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fallocate -l 50G big_file truncate -s 50G big_file dd of=bigfile bs=1 seek=50G count=0 As those three ways can all fill up a partition quickly. If you like use dd, usually you can try it with seek. Just set seek=file_size_what_you_need and set count=0. That will tell the system there is a file, and its size is what you set, but the system will not create ...


Other alternatives include: to change the alarm thresholds to something near or below the current usage, or to create a very small test partition with limited inodes, size, or other attributes. Being able to test things such as running into the root reserved percentage, if any, may also be handy.


The fastest way to create a file in a Linux system is fallocate: sudo fallocate -l 50G file From man: fallocate is used to manipulate the allocated disk space for a file, either to deallocate or preallocate it. For filesystems which support the fallocate system call, preallocation is done quickly by allocating ...


The problem was which have done cache clean every hour. Configuration it to store files on tmpfs fixed the problem.


There is also the findmnt command, which can print the number of bytes or a "human" number (powers of 1024 with non-iso abbreviations, sadly): $ findmnt -no size /mnt/xyz 9.7G $ findmnt -bno size /mnt/xyz 10434699264


You can do it without the grep: df --output=target,size /mnt/xyz | awk ' NR==2 { print $2 } ' df accepts as argument the mount point; you can tell to awk too to print both the second line only (NR==2) , and the 2nd argument, $2. Or better yet, cut the target as you are not outputting it, and it becomes: df --output=size /mnt/xyz | awk ' NR==2 ' When I ...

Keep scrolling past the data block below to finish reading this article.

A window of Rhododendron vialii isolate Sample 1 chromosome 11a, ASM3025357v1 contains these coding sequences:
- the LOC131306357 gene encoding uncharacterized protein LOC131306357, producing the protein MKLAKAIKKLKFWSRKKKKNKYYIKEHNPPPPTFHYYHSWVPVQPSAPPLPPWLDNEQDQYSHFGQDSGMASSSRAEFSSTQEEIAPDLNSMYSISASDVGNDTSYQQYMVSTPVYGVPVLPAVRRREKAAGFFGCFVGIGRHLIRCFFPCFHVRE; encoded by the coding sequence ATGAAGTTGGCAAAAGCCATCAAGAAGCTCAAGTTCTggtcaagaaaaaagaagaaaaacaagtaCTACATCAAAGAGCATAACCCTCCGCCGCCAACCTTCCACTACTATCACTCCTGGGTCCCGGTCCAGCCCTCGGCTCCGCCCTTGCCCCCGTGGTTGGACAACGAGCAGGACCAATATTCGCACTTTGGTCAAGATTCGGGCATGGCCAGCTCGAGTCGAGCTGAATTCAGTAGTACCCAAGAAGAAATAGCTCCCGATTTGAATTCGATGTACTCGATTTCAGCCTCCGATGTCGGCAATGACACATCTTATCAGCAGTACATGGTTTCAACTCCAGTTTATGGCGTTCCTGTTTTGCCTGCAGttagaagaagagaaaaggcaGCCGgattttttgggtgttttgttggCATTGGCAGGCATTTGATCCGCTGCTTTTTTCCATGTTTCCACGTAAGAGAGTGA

From the discussion in the bug linked in Daniel Bruno's answer .. you can get rid of these files using PackageKit console client pkcon $ sudo pkcon refresh force -c -1 It takes some time but is provided by PackageKit itself. (and you may set a cron job for it)


First of all, you need to remove the requirement to use a password to log into your servers. Use public key based logins instead. Once you've don that, you'll need something like: $ for host in "server1" "server2" ; do echo $host; ssh $host df --output="ipcent" /tmp | tail -n1 | tr -d " "; done | pr --columns=2 --length=2 | mail ...

0 makes the output of btrfs qgroup show more readable, replacing subvol IDs with the names of the subvols, e.g.: subvol group total unshared ------------------------------------------------------------------------------- test/a 0/970 20.05M 0.05M ...


You might do this: echo "$DF" | awk '$NF == "/var" || $NF == "/" { print $(NF-2) }' or if you want to use a regex, use the ~ regex matching operator: echo "$DF" | awk '$NF ~ "^(/var|/)$" { print $(NF-2) }' or: echo "$DF" | awk '$NF ~ "^/(var)?$" { print $(NF-2) }'

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